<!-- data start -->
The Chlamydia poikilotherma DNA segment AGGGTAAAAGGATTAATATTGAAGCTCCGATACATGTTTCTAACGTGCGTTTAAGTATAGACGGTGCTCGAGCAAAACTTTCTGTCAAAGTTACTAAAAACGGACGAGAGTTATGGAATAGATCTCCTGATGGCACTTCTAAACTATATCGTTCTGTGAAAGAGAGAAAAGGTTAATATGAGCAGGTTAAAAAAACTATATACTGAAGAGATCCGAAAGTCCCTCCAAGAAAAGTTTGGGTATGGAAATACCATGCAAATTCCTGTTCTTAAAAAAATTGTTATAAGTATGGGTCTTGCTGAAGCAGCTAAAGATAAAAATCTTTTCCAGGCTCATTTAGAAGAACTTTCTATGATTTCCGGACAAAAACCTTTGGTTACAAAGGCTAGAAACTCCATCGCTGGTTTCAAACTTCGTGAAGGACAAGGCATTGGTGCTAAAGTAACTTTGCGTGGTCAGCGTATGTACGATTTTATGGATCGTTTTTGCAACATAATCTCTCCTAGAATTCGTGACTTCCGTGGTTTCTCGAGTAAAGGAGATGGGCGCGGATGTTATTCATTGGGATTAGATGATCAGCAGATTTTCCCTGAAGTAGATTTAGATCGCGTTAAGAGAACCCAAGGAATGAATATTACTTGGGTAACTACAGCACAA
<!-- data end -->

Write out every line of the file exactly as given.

The Chlamydia poikilotherma DNA segment AGGGTAAAAGGATTAATATTGAAGCTCCGATACATGTTTCTAACGTGCGTTTAAGTATAGACGGTGCTCGAGCAAAACTTTCTGTCAAAGTTACTAAAAACGGACGAGAGTTATGGAATAGATCTCCTGATGGCACTTCTAAACTATATCGTTCTGTGAAAGAGAGAAAAGGTTAATATGAGCAGGTTAAAAAAACTATATACTGAAGAGATCCGAAAGTCCCTCCAAGAAAAGTTTGGGTATGGAAATACCATGCAAATTCCTGTTCTTAAAAAAATTGTTATAAGTATGGGTCTTGCTGAAGCAGCTAAAGATAAAAATCTTTTCCAGGCTCATTTAGAAGAACTTTCTATGATTTCCGGACAAAAACCTTTGGTTACAAAGGCTAGAAACTCCATCGCTGGTTTCAAACTTCGTGAAGGACAAGGCATTGGTGCTAAAGTAACTTTGCGTGGTCAGCGTATGTACGATTTTATGGATCGTTTTTGCAACATAATCTCTCCTAGAATTCGTGACTTCCGTGGTTTCTCGAGTAAAGGAGATGGGCGCGGATGTTATTCATTGGGATTAGATGATCAGCAGATTTTCCCTGAAGTAGATTTAGATCGCGTTAAGAGAACCCAAGGAATGAATATTACTTGGGTAACTACAGCACAA